Being a journalist from Northeastern Connecticut and a fan of Boston sports the 2013 bombings of the Boston Marathon touched me on a very personal level. When I heard that a film would be made about the events it immediately became a must see for me as I wanted so much to see the emotion, fear, and aftermath of the bombings play out on screen in a way that showed an entire country how a city persevered and came together in the wake of a truly heinous act of violence. So naturally I came into “Patriots Day” with already high expectations and I can happily say I was not disappointed.
Horror films have seen somewhat of a resurgence in the last year, in both popularity and quality, with films like the second “Ouija” film, “The Green Room”, “Don’t Breath” and others upping the anti for the modern horror classic in 2016. The first major theatrical horror film of 2017 “The Bye Bye Man” looked to continue that trend with a mysterious figure and an intriguing plot to draw the audience in. For all that “The Bye Bye Man” promised in it impressive marketing however the film is nothing more than a dry, scare-free pool of clichés that not only adds nothing to the horror genre, but is borderline unwatchable even by the most basic standards.
After dominating the Golden Globes the public at large finally gets a chance to see what all the buzz is about with the wide release of the musical romance flick “La La Land”. On the outside the film may look unassuming, like any other relatively simple and colorful musical picture, but as much as some people may want to deny it “La La Land” is so much more. The film lives up to the hype in every way with an engaging story, magnificent writing, and memorable music that will make you not only believe in love and happiness in the face of adversity, but also restores faith in classical film styles and treads on creative and visual ground long thought outdated in a industry that certainly could use a bit of nostalgia.
It’s never easy to take material meant for a different medium and turn it into a successful motion picture. Video games, board games, television shows, and plays have all been the basis for films in the past, but in the case of the latest stage to silver screen adaptation, August Wilson’s Tony Award winning “Fences”, it’s as close to perfect as any film adaptation can be.
Video game movies aren’t necessarily a dime a dozen, but they have been growing in popularity in recent years with adaptations of “Angry Birds”, “Hitman”, “Ratchet & Clank”, “Need For Speed”, and “World of Warcraft” all being released since 2014 and yet another “Resident Evil” film on the horizon. Most of these are relatively bad movies in their own right and probably are not worth the time to pop them on the Blu-Ray or DVD player, but one new video game adaptation caught my attention. “Assassin’s Creed” is no masterpiece, but it’s a step in the right direction for a subgenre of films that, rightfully so, has gotten little respect. Still, that by no means makes it a “great” movie.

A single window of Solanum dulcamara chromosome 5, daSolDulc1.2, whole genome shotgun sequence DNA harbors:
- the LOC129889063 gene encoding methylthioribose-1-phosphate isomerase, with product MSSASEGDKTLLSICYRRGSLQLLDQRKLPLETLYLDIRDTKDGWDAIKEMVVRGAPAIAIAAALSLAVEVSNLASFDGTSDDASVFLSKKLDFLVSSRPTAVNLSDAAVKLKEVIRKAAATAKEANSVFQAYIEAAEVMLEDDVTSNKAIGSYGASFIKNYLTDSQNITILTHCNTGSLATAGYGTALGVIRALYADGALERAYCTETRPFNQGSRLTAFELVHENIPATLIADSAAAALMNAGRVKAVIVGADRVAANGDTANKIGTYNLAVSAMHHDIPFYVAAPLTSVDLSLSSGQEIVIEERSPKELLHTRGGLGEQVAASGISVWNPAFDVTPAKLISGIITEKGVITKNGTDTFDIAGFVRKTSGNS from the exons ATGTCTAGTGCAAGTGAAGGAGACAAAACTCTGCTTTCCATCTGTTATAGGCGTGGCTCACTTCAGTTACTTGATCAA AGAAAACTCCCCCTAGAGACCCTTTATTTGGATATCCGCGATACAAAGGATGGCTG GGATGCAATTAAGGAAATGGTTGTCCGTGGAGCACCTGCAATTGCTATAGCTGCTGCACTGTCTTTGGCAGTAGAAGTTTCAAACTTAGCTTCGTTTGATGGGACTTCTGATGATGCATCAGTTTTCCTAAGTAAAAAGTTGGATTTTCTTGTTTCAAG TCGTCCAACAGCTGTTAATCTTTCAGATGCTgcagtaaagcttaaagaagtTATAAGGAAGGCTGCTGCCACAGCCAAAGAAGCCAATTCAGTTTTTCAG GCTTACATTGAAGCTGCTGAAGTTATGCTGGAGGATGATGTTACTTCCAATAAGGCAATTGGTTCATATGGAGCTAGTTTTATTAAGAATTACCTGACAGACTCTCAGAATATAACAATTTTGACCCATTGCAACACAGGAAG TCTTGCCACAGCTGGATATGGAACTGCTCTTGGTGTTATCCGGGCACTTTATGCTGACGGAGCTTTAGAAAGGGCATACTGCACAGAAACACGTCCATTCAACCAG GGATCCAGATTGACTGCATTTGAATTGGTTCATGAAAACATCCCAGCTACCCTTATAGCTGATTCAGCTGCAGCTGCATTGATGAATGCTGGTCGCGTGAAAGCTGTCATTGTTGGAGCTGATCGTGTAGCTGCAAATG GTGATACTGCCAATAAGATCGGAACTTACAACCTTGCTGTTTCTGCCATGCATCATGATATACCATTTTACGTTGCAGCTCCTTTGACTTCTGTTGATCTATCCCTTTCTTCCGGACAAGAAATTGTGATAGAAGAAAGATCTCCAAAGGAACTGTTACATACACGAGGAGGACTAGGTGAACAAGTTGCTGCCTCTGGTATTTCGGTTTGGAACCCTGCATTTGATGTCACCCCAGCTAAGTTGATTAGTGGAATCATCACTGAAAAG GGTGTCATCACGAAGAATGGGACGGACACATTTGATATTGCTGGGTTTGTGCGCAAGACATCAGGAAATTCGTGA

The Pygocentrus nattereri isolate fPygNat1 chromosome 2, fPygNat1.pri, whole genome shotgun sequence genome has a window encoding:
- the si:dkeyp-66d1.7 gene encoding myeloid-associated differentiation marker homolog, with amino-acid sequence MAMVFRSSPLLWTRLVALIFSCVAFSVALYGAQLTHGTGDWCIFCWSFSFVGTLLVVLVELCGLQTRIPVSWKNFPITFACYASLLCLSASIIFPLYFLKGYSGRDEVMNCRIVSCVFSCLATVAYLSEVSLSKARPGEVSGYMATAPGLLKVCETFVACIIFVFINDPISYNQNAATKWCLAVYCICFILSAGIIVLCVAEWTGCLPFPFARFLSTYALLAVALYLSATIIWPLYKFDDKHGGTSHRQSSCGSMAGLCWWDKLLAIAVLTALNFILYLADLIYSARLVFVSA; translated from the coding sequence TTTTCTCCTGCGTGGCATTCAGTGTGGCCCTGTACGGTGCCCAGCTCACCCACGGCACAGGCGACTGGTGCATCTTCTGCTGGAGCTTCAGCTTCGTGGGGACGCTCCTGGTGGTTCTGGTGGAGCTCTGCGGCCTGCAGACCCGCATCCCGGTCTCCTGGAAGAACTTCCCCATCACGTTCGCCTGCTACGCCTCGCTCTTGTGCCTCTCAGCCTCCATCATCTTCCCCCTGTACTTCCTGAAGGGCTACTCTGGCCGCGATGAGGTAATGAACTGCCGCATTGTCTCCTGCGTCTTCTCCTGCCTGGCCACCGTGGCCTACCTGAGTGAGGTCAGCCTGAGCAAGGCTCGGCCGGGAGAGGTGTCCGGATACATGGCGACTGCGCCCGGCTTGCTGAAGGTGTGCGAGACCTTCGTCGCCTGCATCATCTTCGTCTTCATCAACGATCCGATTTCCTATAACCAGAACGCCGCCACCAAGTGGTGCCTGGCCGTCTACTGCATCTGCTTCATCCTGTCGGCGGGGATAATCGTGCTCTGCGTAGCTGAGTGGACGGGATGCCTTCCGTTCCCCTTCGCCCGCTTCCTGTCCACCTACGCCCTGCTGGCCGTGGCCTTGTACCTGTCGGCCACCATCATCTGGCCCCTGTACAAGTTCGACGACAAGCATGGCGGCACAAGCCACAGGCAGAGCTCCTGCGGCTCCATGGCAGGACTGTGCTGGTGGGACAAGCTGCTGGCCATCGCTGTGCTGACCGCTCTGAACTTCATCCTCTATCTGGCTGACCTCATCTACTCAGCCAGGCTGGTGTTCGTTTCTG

While the life of an actor or actress may seem like a glorious one, sometimes even the most talented of stars find themselves with regrets and moments they wish they could take back in their careers.
It’s not uncommon to find that an actor is not too crazy about their part in a horrendous film, or even a masterpiece. So for my latest countdown I decided to shine some light on the most infamous incidents of actors and actresses hating their own movies and movie roles.
Over the years the bow and arrow have become a defining weapon for some of the most popular and iconic characters in cinema. While not every archer holds a place in the history books, many have gone on to define generations of movie buffs as the “archer” archetype still stands as one of the longest running single characterizations of any in the industry.
With the third film in the Captain America trilogy set to be released in the next few weeks, and me being an extremely huge fan of superhero films, I decided to take a look at some of the best superhero film follow-ups cinema has ever brought us. Continue reading “Top Ten Superhero and Comic Sequels”
To introduce an exciting feature to Cinema Spotlight I wanted to focus on a movie subgenre that I have been fascinated with for a very long time. The found footage filming style, where a movie is filmed through the lens or lenses of a camera or cameras to act as home made or documentary footage, has become a cliché in recent years, but the subgenre has created some of the scariest and most enjoyable films out there nonetheless. From its more common use in the world of horror to its application to other genres like science fiction and action, the found footage filming style puts the audience in the drivers seat and creates a movie-watching experience like no other.